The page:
In this study, the cannulation time was slightly better in group E compared to group C, but the difference was not statistically significant. This finding could be due to the anatomical features of the radial artery, which include a cylindrical shape and shallow depth from the skin’s surface. Using an out-of-plane approach under ultrasound guidance, the vessel can be punctured without precisely guiding the location of the needle tip using the electromagnetic guidance system. Further, the relatively high pressure of the radial artery, compared to a vein, generates pulsatile blood flow in the catheter when punctured, making it easily visible so that the insertion of the needle tip into the arterial vessel can be confirmed. This reason may explain why the electromagnetic guidance system failed to show superior results in cannulation time compared with conventional ultrasound.

The indicator box, which shows the predicted location of the needle tip on the screen of the ultrasound device when the electromagnetic guidance system is used, could have influenced the results of this study. There were differences between the size of the indicator box and the radial artery, which was the cannulation target in this study. The indicator box is presented on the screen as a 5.0-mm square, but in this study, the diameters of the radial arteries were 3.5 mm (2.6–4.2 mm) in group C and 3.7 mm (2.8–4.2 mm) in group E, which are smaller than the indicator box. Therefore, it could be difficult for the provider to exactly locate the radial artery in the centre of the indicator box during the procedure. The results in the study may differ if the target vessel were larger than the indicator box.

This study has several limitations. First, the results of this study could be influenced by the skill and experience of the provider. A novel practitioner who is not used to the procedure might rely completely on the electromagnetic guidance and do not watch the actual needle tip during the procedure, which could incur some problematic situations. The anaesthesiologist in this study performed the procedures with and without the electromagnetic guidance system more than 50 times each. Therefore, applying the results of this study to practitioners with different skills and levels of experience compared with the anaesthesiologist in this study requires careful attention, especially for novel practitioners. Second, the provider could not be blinded because the activation of the electromagnetic guidance system was displayed on the screen. Third, we excluded patients who had vascular malformations or peripheral arterial occlusive disease in this study. Therefore, the effectiveness of the electromagnetic guidance on these patients is not known. Finally, a 20-G, 1.1 × 30-mm Angiocath Plus catheter was used for radial artery cannulation in this study. If a different kind of catheter is used, the results of this study could be different.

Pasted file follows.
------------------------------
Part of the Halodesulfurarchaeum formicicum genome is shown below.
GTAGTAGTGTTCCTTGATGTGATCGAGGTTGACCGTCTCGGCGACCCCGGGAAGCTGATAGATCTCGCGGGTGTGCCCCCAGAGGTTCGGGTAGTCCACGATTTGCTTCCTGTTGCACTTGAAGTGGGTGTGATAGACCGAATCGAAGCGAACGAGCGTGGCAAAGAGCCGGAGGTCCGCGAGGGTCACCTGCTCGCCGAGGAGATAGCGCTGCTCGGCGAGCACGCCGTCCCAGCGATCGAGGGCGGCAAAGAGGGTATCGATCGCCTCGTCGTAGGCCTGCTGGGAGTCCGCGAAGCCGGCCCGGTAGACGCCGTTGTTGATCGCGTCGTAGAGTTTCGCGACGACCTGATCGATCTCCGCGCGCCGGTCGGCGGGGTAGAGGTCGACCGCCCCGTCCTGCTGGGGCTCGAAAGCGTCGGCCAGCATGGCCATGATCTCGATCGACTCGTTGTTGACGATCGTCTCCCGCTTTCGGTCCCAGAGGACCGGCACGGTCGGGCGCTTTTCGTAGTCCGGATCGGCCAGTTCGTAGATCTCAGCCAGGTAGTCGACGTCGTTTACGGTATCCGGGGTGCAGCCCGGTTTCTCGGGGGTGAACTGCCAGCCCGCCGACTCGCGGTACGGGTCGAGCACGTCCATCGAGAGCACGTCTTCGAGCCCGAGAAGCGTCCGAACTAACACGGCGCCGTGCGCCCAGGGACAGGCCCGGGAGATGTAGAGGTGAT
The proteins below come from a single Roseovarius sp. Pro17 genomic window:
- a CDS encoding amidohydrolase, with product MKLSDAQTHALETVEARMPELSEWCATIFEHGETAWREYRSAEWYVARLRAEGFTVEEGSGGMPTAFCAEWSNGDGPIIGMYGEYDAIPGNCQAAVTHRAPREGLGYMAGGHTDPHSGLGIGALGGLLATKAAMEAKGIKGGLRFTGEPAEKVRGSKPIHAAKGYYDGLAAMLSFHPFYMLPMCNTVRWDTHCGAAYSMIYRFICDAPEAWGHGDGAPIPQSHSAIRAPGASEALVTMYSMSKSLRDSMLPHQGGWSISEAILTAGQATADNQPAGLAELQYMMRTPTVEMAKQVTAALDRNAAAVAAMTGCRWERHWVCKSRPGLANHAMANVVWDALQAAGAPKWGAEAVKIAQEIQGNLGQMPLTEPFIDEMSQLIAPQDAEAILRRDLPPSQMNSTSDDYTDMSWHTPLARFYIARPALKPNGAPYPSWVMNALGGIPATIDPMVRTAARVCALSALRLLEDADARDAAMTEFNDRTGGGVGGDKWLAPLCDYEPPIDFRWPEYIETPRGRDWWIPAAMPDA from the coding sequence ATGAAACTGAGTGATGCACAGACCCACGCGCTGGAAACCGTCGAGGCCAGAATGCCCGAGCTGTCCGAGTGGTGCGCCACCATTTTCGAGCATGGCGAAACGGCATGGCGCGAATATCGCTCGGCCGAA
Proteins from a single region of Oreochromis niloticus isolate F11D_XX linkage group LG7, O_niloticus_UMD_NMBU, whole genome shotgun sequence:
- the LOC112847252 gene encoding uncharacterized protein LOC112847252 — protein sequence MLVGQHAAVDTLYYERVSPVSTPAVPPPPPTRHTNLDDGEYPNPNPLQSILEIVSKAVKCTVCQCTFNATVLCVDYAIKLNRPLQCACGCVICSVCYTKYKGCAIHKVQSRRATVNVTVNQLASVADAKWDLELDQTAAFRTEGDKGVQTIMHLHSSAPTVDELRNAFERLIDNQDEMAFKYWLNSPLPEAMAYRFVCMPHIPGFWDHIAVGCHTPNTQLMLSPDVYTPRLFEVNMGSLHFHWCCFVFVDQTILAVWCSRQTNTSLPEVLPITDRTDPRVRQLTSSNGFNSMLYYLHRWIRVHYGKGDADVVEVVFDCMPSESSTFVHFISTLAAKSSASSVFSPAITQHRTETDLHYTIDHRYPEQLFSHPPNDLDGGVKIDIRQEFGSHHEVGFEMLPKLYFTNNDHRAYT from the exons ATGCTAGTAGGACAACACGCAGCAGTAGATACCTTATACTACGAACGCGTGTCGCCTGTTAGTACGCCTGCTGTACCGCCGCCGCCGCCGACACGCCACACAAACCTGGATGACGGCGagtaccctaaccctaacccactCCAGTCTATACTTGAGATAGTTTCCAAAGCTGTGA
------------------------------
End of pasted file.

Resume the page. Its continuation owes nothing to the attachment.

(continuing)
Conclusions

In conclusion, the eZono 4000 electromagnetic guidance system improved the success rates on the first attempt and lowered the incidence of complications such as posterior wall puncture and haematoma formation during radial artery cannulation by an experienced practitioner.

Availability of data and materials

The datasets used and analysed during the current study are available from the corresponding author on reasonable request.

Abbreviations

SD:

Standard deviation

IQR:

Interquartile range

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Acknowledgements

Not applicable.

Funding

This study was carried out with our departmental funding source. There was no other source of funding except our departmental funding source.

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Affiliations

Authors

Contributions

Namo Kim analyzed and interpreted the patient data, and prepared the figure and the tables. Namo Kim and Hyun Il Kim were major contributors in writing the manuscript. Do-Hyeong Kim and Dahee Park and Sei Han Song reviewed the manuscript and made minor revisions. Hyo-Jin Byon made study design and collected study data, and made initial draft of manuscript. The author(s) read and approved the final manuscript.

Corresponding author

Correspondence to Hyo-Jin Byon.

Ethics declarations

Ethics approval and consent to participate

The study had been carried out in accordance with the Declaration of Helsinki of the World Medical Association revised in 2013 for experiments involving humans. This study was approved by the Institutional Review Board of Severance Hospital, Yonsei University Health System (approval number: 4–2016-1041) and was registered at http://cris.nih.go.kr (registration number: KCT0002476, date of first registration: 03/04/2017). Written informed consent was obtained from all patients.

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Not applicable.

Competing interests

The authors declare that they have no competing interests.

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Kim, N., Kim, H.I., Kim, DH. et al. A novel electromagnetic guidance ultrasound system on radial artery cannulation: a prospective randomized controlled trial. BMC Anesthesiol 21, 21 (2021). https://doi.org/10.1186/s12871-021-01244-6

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Keywords

  • Electromagnetic fields
  • Ultrasonography
  • Radial artery
  • Cannulation
  • Catheter